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Students post eviction notices at U of Michigan dorms, draw attention to Palestinian plight

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Mock eviction notice posted on student dorm rooms at the University of Michigan. (Photo: @krisstinaa_xo/Twitter)

Mock eviction notice posted on student dorm rooms at the University of Michigan. (Photo: @krisstinaa_xo/Twitter)

On Tuesday morning, December 10, approximately 1,500 students woke up to mock eviction notices in six University of Michigan residential dormitories.

Inspired by the Rutgers-New Brunswick chapter of Students for Justice in Palestine, members of Students Allied for Freedom and Equality (SAFE) dispersed the notices in the early morning in order to have students momentarily experience the feeling of receiving an eviction notice upon waking up — a feeling that thousands of indigenous Palestinians have had to face under Israeli occupation.

Although it is impossible to recreate the emotions Palestinians experience from forcible internal displacement and exile, the purpose of this action was to raise much-needed awareness regarding the ongoing forcible expulsion of indigenous Palestinians from their land to clear the way for the construction of illegal Jewish-only settlements in the occupied territories.

The mock eviction action was simultaneously coupled with a Twitter campaign using the hashtag#UMMockEviction, which was soon trending worldwide. Students tweeted their reactions:

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University Housing issued an apology to dormitory residents who felt targeted or intimidated by the action and encouraged them to find supportive spaces.

However, SAFE organizers point out that University Housing fails to create an open space for students who are connected to the issue or who have had family members internally displaced in Palestine or ethnically cleansed from their land.

On Tuesday evening, Hillel, the foundation for Jewish campus life, held meetings to address the concerns of students who felt targeted or triggered by the mock eviction notices. Some students reported the evictions as a “bias incident”, moving attention away from violent displacements to privileged voices.

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Palestinians and allies responded to such tweets about the lack of accountability by University Housing and student remarks claiming the action to be offensive:

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SAFE members also met racist and violent reactions from students on campus and on social media:

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Fliers calling for an end to Israel’s Prawer Plan with images of the honorable late Nelson Mandela were torn down in a University building following the action. The Prawer Plan is a discriminatory development plan that, if implemented, will displace up to 70,000 Arab Bedouins in the Naqab (Negev) desert in southern Israel.

Although SAFE organizers faced hateful backlash from pro-Israel students on campus, SAFE’s action found overwhelming support from allies, especially among students of color and radical groups on campus.

Groups such as INCITE, Anonymous, Black Student Union, Coalition for Queer People of Color, Border Collective, and the Student Union of Michigan all stood in solidarity with SAFE and its goal of holding the University accountable for its role in the continuing oppression of Palestinians.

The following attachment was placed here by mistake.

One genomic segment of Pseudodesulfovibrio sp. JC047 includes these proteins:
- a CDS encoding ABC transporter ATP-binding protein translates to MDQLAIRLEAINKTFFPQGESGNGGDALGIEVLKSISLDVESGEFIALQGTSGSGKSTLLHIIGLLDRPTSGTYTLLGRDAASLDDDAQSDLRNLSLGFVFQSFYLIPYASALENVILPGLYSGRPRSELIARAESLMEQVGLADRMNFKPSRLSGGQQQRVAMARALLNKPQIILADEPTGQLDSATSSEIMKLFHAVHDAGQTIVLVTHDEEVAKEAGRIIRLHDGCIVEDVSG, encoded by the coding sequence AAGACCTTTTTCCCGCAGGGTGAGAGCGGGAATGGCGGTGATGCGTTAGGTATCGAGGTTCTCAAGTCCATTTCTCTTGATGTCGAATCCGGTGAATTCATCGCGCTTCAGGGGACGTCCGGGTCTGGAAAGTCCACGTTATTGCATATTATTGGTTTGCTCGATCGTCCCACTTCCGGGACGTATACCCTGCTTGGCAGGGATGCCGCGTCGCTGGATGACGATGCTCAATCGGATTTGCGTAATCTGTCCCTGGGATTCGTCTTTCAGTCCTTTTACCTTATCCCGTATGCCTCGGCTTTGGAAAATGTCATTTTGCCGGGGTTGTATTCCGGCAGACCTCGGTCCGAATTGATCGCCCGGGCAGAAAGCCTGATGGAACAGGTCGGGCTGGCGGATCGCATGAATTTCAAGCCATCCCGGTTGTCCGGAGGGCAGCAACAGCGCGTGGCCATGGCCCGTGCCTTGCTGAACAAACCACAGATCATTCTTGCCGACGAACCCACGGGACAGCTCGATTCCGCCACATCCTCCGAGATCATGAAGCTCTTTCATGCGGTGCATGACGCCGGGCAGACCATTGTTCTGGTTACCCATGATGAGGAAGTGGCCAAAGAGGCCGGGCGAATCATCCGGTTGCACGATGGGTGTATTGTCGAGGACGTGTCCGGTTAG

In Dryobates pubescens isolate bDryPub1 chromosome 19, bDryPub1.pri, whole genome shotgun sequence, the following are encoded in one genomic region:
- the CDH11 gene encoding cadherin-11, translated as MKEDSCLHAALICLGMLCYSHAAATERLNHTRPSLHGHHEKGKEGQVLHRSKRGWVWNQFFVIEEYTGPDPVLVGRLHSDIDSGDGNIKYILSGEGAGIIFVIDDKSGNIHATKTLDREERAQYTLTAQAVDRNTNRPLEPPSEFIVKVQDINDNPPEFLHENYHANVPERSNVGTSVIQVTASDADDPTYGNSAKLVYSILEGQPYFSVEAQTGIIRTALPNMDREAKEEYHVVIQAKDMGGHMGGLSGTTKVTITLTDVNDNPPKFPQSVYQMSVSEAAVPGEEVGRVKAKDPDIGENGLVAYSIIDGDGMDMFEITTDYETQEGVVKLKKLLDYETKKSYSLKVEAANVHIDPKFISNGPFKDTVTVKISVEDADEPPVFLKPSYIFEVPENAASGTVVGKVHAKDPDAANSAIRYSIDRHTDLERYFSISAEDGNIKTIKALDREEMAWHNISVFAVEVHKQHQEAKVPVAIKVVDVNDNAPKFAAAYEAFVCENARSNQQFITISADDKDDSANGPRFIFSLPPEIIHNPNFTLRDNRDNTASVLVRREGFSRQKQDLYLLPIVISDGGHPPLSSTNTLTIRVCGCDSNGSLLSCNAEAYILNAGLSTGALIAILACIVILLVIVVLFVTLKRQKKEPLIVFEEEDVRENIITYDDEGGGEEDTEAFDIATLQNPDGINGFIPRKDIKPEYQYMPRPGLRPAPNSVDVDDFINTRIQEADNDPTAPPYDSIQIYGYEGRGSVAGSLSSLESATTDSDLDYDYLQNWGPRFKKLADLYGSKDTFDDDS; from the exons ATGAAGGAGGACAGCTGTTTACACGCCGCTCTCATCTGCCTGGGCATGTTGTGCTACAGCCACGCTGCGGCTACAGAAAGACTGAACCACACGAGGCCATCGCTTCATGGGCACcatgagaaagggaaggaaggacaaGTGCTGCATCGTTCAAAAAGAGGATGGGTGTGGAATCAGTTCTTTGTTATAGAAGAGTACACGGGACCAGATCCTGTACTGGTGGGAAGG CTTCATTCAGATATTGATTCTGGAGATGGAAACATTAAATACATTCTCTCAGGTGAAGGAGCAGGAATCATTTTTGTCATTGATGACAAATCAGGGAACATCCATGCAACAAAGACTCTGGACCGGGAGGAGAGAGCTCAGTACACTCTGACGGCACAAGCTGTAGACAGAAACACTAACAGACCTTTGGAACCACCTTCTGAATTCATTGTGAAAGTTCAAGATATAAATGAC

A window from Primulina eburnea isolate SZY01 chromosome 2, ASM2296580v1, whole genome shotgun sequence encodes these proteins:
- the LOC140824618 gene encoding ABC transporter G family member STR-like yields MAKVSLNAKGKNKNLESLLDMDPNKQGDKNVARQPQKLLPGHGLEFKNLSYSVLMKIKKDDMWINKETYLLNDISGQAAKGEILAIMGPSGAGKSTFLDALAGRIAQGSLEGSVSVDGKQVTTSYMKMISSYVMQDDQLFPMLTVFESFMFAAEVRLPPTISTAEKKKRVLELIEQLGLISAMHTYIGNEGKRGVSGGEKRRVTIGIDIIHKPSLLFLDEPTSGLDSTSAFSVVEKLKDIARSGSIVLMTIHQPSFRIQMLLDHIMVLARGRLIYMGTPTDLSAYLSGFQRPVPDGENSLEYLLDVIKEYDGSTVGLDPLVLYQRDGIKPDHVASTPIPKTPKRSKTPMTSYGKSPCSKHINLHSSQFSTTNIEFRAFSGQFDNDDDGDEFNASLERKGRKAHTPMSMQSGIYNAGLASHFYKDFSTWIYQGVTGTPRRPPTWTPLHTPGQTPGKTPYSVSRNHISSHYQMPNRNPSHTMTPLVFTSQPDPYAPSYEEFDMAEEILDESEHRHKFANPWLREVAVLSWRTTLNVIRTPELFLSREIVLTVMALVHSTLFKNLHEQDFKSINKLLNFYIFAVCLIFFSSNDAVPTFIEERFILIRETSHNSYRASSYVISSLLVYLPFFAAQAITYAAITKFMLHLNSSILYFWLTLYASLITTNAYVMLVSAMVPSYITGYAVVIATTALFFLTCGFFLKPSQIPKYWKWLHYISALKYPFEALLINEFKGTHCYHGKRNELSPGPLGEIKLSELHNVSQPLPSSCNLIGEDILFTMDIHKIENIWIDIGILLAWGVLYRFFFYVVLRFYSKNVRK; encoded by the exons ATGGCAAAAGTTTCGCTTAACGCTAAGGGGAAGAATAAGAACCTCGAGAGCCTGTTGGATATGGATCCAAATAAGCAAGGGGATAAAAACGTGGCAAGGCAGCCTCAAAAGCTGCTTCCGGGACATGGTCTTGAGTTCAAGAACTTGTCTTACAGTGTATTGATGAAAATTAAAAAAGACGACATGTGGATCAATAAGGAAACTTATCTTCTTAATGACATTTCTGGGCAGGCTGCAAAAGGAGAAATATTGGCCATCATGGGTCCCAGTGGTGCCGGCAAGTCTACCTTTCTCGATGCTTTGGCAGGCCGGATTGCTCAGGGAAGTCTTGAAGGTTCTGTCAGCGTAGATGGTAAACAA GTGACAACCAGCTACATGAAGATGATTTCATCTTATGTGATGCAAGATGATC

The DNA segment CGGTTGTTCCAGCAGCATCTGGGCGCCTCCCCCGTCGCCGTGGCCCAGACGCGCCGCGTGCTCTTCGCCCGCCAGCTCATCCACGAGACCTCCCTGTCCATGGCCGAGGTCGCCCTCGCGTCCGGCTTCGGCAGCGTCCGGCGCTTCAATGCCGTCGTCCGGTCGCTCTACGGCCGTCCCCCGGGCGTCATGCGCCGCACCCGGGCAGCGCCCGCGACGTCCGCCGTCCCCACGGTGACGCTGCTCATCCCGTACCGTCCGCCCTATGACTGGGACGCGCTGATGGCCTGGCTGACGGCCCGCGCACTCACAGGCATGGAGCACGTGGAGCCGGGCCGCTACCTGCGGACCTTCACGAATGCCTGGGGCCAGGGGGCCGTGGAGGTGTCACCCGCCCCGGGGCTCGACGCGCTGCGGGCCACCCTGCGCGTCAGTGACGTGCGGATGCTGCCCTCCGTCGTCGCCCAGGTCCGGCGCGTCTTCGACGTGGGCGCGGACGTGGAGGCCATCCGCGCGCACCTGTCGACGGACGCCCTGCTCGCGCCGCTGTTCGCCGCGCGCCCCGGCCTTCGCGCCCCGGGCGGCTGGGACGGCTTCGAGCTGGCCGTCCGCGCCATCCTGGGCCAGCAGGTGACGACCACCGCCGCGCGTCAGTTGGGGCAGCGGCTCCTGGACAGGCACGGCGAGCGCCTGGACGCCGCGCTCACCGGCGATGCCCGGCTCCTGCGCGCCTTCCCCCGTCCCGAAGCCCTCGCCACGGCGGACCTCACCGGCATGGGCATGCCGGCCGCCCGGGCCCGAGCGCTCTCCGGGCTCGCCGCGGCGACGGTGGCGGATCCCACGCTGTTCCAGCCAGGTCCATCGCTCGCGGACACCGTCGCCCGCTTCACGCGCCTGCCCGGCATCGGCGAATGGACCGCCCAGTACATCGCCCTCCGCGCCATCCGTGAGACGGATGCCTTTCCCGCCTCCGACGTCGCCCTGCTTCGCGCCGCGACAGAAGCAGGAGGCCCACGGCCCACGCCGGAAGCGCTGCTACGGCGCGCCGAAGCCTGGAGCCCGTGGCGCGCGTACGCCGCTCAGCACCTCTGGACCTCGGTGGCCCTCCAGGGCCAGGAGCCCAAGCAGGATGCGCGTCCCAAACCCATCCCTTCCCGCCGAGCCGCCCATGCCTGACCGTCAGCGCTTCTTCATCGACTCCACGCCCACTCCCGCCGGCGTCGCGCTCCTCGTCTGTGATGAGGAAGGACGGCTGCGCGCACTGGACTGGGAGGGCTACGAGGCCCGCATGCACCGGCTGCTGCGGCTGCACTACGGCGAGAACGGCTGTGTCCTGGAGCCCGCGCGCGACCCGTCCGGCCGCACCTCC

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SAFE demands that the University of Michigan divest from corporations that support the Israeli occupation and its subsequent displacement of Palestinians, like Northrop Grumman, Caterpillar, Inc., Hewlett-Packard, Heidelberg Cement, and Raytheon. In 2011, SAFE called for the University to divest from such companies, a call that went unanswered. However, SAFE continues to discuss Boycott, Divestment, and Sanctions through initiatives like the mock eviction and other work around Palestinian solidarity.

-Students Allied for Freedom and Equality

This post was originally published at Sixteen Minutes to Palestine on December 11, 2013.

Students Allied for Freedom and Equality
About Students Allied for Freedom and Equality

Students Allied for Freedom and Equality (SAFE) is a Palestine solidarity organization at the University of Michigan – Ann Arbor that seeks to advance the causes of freedom, justice, human rights and equality for all peoples.

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8 Responses

  1. pabelmont
    pabelmont
    December 12, 2013, 2:21 pm

    On the whole, decent responses. After all, until the last line or so, the Notice looked REAL.

    You wrote: “Some students reported the evictions as a “bias incident”, moving attention away from violent displacements to privileged voices.”

    This is a perfect “take” (unless, and I assume the opposite, the notices were unreasonably aimed at known-to-be-Jewish students).

  2. pabelmont
    pabelmont
    December 12, 2013, 2:26 pm

    At a more global level, perhaps we should learn from these (Zionist) student comments. News media are supposed (by some) to have a job, often described as “Comforting the afflicted and afflicting the comfortable.”

    If the NYT, NPR, and other American MSM refuse to cover the evil doings of the occupation, maybe all they are doing (in this refusal) is refusing to “afflict the comfortable”. Sure Israel is bad, horrible, awful, but don’t rub our (privileged) noses in it! Censor the news instead!

  3. December 12, 2013, 2:33 pm